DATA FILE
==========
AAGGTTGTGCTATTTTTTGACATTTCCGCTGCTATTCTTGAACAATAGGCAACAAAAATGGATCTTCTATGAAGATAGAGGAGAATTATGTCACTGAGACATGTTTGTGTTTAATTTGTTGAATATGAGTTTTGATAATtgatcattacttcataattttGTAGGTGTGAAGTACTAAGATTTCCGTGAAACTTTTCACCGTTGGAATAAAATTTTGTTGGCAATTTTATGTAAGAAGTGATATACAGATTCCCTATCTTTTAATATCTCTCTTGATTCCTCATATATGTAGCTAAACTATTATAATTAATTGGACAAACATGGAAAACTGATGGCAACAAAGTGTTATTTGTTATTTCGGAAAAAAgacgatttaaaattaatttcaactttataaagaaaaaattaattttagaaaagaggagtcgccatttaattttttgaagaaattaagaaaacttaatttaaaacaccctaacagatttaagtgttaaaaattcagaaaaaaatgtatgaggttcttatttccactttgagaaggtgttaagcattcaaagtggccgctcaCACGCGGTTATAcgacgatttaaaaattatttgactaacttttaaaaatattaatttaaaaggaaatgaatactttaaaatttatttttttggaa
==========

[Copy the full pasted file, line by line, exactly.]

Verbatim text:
AAGGTTGTGCTATTTTTTGACATTTCCGCTGCTATTCTTGAACAATAGGCAACAAAAATGGATCTTCTATGAAGATAGAGGAGAATTATGTCACTGAGACATGTTTGTGTTTAATTTGTTGAATATGAGTTTTGATAATtgatcattacttcataattttGTAGGTGTGAAGTACTAAGATTTCCGTGAAACTTTTCACCGTTGGAATAAAATTTTGTTGGCAATTTTATGTAAGAAGTGATATACAGATTCCCTATCTTTTAATATCTCTCTTGATTCCTCATATATGTAGCTAAACTATTATAATTAATTGGACAAACATGGAAAACTGATGGCAACAAAGTGTTATTTGTTATTTCGGAAAAAAgacgatttaaaattaatttcaactttataaagaaaaaattaattttagaaaagaggagtcgccatttaattttttgaagaaattaagaaaacttaatttaaaacaccctaacagatttaagtgttaaaaattcagaaaaaaatgtatgaggttcttatttccactttgagaaggtgttaagcattcaaagtggccgctcaCACGCGGTTATAcgacgatttaaaaattatttgactaacttttaaaaatattaatttaaaaggaaatgaatactttaaaatttatttttttggaa